On the other hand, in his conclusions, Schiller unironically tosses off that many of these psychological speculative episodes have been hand in hand with institutional change in the market - no discussion of what came first the mania or the institutional (what I would call a fundemental structural) change...

The potential that the psychology was a result of events set in motion by those institutional changes is never considered.

He is equally disinterested in other data that, while thought provoking, doesn't fit his thesis - and therefore is presented without any critical analysis. For instance, and I think this is highly relevant to Marin, he notes the ongoing shift of the distribution of value from structure to land that has occured over the last 10 years but doesn't discuss it critically except to point out that it must be as a result of psychology because construction costs have been flat since this trend emerged in the early 90's. Of course this is in contridiction with his assertion that the bubble started after 1998... One very rational explanation for this is that many of the most desirable inner ring suburbs of major metros - the ones that have short commutes to money centers where folks can make lots of money - have run out of raw land upon which the housing stock can expand - putting upward pressure on the land prices because construction costs are pegged to labor costs which are stable and constant across markets... meaning that values are rising while structure costs are not. Places like Greenwhich, Tiburon, Lake Forest, Pacific Palisades, Chevy Chase, etc. 10-20 years ago you could still buy land in these towns - which, along with a number of other factors, helped hold prices in check by expanding the housing market soaking up any population driven demand - now, at least in So. Marin - raw land is mostly unavailable - that which is left is less desirable than most of what has already been built up - in short these towns are full. AT the same time the trend toward urbanization of the population and general population growth would dictate that any excess demand goes to drive up the price of the land - because construction costs as we just discussed are flat. BTW I am not saying that my speculation about why there is a shift from structures to land is right - just that he never considers that obvious possibility. Instead he notes the anomoly and then chalks it up to something no one can measure instead - which is convienently aligned with his "theory" about psychology driving pricing mania.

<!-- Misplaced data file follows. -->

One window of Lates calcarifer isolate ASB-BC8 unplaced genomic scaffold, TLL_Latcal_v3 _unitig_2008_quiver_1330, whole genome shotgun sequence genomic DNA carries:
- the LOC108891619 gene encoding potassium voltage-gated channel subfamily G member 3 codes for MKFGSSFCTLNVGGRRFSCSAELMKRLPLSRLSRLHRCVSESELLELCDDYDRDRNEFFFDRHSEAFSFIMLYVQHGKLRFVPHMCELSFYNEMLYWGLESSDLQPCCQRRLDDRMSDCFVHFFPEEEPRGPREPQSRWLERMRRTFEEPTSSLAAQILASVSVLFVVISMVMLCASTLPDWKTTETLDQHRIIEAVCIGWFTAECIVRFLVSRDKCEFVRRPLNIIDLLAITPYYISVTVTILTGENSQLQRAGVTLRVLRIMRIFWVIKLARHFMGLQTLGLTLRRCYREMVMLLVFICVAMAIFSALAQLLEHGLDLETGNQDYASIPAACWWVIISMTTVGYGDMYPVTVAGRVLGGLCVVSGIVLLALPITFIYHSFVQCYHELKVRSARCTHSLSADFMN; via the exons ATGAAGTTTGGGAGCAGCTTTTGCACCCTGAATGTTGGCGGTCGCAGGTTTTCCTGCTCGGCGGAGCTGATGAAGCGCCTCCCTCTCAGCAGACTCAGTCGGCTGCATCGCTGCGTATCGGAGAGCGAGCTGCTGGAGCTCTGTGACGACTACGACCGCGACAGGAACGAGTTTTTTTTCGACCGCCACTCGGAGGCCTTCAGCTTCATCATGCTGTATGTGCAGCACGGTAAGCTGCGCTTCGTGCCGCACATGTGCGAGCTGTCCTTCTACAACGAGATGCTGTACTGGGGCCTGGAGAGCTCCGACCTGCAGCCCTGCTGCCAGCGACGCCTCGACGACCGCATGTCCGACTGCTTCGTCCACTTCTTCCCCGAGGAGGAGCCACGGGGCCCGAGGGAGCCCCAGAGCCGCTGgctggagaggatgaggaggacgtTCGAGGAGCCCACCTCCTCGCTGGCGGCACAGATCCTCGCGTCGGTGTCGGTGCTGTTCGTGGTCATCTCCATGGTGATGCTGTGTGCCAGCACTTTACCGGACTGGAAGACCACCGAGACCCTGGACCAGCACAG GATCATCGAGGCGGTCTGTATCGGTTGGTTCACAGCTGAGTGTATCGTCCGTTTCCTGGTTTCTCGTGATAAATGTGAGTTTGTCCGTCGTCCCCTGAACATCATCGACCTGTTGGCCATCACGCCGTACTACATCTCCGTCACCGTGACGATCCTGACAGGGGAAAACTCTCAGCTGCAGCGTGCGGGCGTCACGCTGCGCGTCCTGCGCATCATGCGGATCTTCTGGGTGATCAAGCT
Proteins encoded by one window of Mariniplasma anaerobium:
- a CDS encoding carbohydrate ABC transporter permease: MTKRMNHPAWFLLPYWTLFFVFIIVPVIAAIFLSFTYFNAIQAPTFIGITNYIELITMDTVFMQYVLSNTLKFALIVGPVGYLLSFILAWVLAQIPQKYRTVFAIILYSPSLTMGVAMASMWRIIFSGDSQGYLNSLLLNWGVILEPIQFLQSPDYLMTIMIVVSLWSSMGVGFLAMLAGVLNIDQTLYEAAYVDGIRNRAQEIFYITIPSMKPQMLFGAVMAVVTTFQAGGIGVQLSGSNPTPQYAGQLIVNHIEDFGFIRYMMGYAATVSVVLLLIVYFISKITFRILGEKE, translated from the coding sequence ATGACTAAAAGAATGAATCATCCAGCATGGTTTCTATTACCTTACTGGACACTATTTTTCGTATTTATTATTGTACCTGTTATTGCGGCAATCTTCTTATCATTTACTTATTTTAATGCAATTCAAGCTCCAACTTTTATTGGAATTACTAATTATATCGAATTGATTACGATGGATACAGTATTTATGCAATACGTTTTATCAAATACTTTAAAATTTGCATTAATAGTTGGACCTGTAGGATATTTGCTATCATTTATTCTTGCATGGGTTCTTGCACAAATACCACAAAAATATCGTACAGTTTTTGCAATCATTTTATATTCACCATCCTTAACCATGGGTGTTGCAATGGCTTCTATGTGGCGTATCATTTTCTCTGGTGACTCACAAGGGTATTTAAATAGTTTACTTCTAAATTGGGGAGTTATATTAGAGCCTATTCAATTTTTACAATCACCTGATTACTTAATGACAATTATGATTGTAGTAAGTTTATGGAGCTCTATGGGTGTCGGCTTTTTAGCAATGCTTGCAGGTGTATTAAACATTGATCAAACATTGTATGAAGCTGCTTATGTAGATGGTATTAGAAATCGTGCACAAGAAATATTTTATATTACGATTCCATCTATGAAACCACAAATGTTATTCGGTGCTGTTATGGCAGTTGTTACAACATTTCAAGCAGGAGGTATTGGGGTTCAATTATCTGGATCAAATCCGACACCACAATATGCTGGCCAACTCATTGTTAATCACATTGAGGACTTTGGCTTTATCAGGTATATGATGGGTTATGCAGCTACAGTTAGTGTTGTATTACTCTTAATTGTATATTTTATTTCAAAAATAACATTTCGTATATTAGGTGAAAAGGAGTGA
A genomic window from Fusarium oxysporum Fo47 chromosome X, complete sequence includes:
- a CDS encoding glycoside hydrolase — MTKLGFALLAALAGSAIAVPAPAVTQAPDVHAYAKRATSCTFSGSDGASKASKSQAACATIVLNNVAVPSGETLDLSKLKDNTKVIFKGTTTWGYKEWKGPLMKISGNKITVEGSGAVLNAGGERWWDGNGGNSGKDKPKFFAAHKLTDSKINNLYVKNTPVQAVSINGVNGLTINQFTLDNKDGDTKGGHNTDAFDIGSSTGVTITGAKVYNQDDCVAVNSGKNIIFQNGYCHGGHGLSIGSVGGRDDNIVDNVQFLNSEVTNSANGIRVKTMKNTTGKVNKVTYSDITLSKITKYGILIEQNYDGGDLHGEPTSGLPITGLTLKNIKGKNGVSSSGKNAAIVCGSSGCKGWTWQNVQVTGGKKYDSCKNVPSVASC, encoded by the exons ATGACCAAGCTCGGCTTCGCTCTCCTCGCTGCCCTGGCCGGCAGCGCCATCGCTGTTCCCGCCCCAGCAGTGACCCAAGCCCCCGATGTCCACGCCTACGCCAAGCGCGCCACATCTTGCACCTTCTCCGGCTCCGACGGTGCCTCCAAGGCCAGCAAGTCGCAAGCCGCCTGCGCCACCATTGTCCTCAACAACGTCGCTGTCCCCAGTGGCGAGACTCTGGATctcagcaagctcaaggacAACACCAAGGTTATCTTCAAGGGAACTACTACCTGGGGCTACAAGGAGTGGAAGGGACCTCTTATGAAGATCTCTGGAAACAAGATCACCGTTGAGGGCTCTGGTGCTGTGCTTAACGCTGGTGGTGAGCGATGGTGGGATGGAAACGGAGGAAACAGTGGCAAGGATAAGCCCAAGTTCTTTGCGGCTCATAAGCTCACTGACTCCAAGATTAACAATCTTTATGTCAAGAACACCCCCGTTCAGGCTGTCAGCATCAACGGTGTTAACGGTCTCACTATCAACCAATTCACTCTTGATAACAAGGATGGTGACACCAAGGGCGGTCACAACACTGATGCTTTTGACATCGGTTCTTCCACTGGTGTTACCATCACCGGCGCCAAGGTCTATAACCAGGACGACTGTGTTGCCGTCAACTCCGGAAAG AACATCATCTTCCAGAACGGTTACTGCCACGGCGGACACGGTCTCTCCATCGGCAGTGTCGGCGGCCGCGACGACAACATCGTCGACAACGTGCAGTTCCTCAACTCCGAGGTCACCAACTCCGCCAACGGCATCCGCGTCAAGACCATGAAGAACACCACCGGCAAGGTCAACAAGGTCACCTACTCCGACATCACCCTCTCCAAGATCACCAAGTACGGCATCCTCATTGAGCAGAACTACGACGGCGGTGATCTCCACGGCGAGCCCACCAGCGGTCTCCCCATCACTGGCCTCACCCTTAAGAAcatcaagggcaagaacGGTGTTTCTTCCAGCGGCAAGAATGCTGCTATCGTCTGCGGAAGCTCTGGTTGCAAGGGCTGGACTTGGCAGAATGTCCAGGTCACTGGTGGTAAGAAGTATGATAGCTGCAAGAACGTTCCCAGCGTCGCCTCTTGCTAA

The irony is that despite the love Schiller gets on this forum - he actually makes some points that I have been trying to get out there - but that he and the forum like to ignore.